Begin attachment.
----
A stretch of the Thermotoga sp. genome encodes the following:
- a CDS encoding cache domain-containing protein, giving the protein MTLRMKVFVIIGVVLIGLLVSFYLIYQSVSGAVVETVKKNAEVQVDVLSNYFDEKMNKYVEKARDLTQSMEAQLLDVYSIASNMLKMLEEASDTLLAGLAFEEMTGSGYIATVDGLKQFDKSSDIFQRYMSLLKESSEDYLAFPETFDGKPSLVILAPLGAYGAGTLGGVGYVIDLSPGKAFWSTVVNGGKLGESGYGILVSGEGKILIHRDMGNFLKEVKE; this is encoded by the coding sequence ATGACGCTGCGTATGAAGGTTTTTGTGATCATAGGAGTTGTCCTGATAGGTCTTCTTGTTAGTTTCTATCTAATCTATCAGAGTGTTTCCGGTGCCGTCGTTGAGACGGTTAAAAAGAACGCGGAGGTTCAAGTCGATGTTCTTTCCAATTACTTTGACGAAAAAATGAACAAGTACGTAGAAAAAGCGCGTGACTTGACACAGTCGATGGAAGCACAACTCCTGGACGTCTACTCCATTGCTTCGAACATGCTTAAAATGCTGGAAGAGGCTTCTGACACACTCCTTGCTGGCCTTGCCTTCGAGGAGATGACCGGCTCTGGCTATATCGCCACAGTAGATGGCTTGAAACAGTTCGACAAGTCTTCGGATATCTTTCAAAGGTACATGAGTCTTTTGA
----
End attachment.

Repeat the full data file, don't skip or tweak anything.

A stretch of the Thermotoga sp. genome encodes the following:
- a CDS encoding cache domain-containing protein, giving the protein MTLRMKVFVIIGVVLIGLLVSFYLIYQSVSGAVVETVKKNAEVQVDVLSNYFDEKMNKYVEKARDLTQSMEAQLLDVYSIASNMLKMLEEASDTLLAGLAFEEMTGSGYIATVDGLKQFDKSSDIFQRYMSLLKESSEDYLAFPETFDGKPSLVILAPLGAYGAGTLGGVGYVIDLSPGKAFWSTVVNGGKLGESGYGILVSGEGKILIHRDMGNFLKEVKE; this is encoded by the coding sequence ATGACGCTGCGTATGAAGGTTTTTGTGATCATAGGAGTTGTCCTGATAGGTCTTCTTGTTAGTTTCTATCTAATCTATCAGAGTGTTTCCGGTGCCGTCGTTGAGACGGTTAAAAAGAACGCGGAGGTTCAAGTCGATGTTCTTTCCAATTACTTTGACGAAAAAATGAACAAGTACGTAGAAAAAGCGCGTGACTTGACACAGTCGATGGAAGCACAACTCCTGGACGTCTACTCCATTGCTTCGAACATGCTTAAAATGCTGGAAGAGGCTTCTGACACACTCCTTGCTGGCCTTGCCTTCGAGGAGATGACCGGCTCTGGCTATATCGCCACAGTAGATGGCTTGAAACAGTTCGACAAGTCTTCGGATATCTTTCAAAGGTACATGAGTCTTTTGA